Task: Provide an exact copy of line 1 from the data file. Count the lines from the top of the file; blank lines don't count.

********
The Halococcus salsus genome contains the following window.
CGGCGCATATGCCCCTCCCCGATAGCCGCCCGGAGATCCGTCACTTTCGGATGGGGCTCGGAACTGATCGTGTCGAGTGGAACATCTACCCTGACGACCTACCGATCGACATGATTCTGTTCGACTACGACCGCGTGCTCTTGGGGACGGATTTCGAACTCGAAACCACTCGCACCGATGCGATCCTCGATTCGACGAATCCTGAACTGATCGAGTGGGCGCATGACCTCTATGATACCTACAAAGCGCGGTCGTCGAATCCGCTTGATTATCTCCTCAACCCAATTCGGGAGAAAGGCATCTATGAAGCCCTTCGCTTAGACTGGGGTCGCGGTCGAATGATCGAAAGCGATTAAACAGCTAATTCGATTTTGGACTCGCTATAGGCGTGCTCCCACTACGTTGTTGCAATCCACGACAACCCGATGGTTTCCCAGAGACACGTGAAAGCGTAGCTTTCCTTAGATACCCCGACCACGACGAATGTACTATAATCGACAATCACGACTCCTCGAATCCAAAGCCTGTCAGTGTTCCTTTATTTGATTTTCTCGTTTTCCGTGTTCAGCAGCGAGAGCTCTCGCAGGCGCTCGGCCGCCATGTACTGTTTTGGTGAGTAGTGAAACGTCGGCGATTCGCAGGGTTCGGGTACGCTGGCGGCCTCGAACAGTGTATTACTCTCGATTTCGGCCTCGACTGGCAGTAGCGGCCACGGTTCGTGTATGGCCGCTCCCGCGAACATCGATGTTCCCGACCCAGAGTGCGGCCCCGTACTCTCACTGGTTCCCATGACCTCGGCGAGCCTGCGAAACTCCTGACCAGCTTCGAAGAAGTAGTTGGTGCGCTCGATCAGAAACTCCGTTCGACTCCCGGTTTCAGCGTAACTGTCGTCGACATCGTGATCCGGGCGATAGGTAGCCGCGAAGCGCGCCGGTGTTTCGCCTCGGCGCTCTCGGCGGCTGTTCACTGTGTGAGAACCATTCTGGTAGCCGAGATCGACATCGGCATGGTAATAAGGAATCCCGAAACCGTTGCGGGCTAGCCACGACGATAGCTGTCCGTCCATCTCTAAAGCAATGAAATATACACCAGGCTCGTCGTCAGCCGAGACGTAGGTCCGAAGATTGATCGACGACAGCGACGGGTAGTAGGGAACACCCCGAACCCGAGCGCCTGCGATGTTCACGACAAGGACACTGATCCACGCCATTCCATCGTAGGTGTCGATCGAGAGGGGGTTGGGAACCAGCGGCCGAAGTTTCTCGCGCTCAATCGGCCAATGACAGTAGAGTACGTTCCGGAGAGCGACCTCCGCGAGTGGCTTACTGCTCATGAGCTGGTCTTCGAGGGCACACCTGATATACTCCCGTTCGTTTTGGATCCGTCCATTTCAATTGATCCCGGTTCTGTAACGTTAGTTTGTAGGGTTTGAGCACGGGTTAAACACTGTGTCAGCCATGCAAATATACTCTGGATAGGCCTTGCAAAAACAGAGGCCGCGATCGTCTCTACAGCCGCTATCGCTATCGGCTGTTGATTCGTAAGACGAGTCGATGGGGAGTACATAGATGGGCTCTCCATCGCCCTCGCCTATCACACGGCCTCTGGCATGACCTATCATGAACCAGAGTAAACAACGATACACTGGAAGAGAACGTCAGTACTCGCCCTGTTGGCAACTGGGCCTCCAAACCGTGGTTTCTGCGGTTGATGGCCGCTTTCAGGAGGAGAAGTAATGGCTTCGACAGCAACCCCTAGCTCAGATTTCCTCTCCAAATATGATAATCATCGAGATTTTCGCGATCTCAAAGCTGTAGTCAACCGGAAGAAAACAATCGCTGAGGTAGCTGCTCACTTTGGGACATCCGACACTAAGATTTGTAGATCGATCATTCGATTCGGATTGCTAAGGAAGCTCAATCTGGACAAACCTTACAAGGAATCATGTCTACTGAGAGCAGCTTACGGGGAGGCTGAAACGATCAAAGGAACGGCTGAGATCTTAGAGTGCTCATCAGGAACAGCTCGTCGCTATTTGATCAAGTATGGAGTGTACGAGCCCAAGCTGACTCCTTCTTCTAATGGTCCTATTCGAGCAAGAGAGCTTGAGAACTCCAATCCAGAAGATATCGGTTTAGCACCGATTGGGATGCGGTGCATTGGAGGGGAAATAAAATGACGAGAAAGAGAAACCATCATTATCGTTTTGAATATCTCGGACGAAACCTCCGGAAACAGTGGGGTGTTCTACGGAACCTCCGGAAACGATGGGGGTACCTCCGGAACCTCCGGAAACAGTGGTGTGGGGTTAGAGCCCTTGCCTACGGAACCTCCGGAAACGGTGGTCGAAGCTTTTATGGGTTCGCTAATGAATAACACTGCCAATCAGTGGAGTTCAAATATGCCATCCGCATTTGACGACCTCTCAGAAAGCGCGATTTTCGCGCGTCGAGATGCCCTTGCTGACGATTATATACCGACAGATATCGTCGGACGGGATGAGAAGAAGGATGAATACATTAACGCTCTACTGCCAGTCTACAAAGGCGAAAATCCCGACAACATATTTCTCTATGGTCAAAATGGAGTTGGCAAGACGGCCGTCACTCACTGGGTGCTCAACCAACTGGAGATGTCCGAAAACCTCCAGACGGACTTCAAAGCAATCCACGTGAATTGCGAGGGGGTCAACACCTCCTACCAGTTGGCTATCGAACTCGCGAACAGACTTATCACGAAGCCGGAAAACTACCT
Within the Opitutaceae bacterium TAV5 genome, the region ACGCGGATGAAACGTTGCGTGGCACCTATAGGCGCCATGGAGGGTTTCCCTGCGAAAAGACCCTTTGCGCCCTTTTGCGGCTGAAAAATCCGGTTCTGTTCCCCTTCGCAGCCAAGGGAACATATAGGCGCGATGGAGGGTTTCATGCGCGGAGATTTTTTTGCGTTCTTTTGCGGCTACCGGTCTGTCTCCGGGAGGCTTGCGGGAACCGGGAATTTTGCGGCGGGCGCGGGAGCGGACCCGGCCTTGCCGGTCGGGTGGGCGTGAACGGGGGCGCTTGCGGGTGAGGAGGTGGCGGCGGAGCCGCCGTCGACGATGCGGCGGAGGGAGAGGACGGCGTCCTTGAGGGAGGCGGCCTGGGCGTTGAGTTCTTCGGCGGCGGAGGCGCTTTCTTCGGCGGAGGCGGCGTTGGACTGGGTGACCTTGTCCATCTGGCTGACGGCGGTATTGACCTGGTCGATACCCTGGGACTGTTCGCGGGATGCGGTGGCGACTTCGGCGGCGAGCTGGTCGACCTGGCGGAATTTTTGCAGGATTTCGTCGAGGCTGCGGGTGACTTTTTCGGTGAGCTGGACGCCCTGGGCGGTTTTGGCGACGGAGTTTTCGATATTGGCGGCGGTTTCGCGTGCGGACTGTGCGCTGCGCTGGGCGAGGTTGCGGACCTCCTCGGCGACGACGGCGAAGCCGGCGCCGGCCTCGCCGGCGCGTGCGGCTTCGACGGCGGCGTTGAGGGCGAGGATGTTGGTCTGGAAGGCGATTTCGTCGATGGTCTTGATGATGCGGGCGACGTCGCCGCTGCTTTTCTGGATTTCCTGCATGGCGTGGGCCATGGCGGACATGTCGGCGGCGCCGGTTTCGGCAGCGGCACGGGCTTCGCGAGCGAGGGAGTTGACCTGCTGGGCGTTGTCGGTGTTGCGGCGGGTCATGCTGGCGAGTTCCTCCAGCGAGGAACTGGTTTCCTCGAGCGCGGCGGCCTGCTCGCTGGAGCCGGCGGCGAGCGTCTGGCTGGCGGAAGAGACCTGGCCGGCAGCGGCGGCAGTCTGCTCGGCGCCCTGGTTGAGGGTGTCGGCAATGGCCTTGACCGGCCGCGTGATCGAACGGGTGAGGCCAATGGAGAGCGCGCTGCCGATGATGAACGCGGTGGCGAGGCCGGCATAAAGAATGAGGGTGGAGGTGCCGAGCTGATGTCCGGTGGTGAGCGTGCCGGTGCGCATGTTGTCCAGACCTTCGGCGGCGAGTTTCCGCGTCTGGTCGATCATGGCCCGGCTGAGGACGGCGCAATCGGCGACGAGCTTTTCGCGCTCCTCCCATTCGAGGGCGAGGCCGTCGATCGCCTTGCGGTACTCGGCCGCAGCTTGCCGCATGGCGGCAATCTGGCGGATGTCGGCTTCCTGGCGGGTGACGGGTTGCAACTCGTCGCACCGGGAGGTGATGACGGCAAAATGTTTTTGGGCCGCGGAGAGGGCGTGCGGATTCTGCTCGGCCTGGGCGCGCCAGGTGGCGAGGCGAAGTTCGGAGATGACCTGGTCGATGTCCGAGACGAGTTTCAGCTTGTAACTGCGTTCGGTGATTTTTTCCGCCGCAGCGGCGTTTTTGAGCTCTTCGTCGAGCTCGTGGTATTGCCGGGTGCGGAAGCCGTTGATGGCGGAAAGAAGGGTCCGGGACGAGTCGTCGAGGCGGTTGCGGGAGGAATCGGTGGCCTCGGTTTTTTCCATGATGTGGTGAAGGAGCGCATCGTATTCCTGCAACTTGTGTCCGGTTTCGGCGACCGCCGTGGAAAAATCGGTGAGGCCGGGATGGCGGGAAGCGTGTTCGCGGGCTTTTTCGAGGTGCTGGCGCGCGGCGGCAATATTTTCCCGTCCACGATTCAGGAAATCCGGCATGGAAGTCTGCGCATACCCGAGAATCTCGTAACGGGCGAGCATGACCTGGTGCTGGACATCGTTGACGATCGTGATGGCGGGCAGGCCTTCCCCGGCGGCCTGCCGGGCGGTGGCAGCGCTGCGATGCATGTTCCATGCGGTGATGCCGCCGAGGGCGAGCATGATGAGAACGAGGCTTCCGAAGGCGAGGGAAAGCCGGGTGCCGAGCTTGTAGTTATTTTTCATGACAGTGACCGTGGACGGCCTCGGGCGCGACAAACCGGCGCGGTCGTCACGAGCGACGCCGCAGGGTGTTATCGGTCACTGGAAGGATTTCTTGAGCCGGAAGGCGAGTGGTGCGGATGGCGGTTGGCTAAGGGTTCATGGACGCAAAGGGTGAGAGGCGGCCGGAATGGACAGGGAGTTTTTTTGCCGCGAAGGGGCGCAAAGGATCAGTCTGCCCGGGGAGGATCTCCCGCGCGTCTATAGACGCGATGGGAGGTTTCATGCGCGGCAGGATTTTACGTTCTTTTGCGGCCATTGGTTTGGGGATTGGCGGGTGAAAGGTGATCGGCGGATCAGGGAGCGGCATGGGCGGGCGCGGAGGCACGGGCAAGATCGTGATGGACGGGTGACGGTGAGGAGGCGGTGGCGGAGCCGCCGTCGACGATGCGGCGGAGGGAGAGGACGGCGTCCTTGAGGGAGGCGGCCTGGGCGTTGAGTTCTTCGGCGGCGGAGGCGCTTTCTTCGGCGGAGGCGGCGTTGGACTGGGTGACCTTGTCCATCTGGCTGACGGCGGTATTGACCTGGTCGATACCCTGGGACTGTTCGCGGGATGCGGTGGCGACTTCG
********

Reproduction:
The Halococcus salsus genome contains the following window.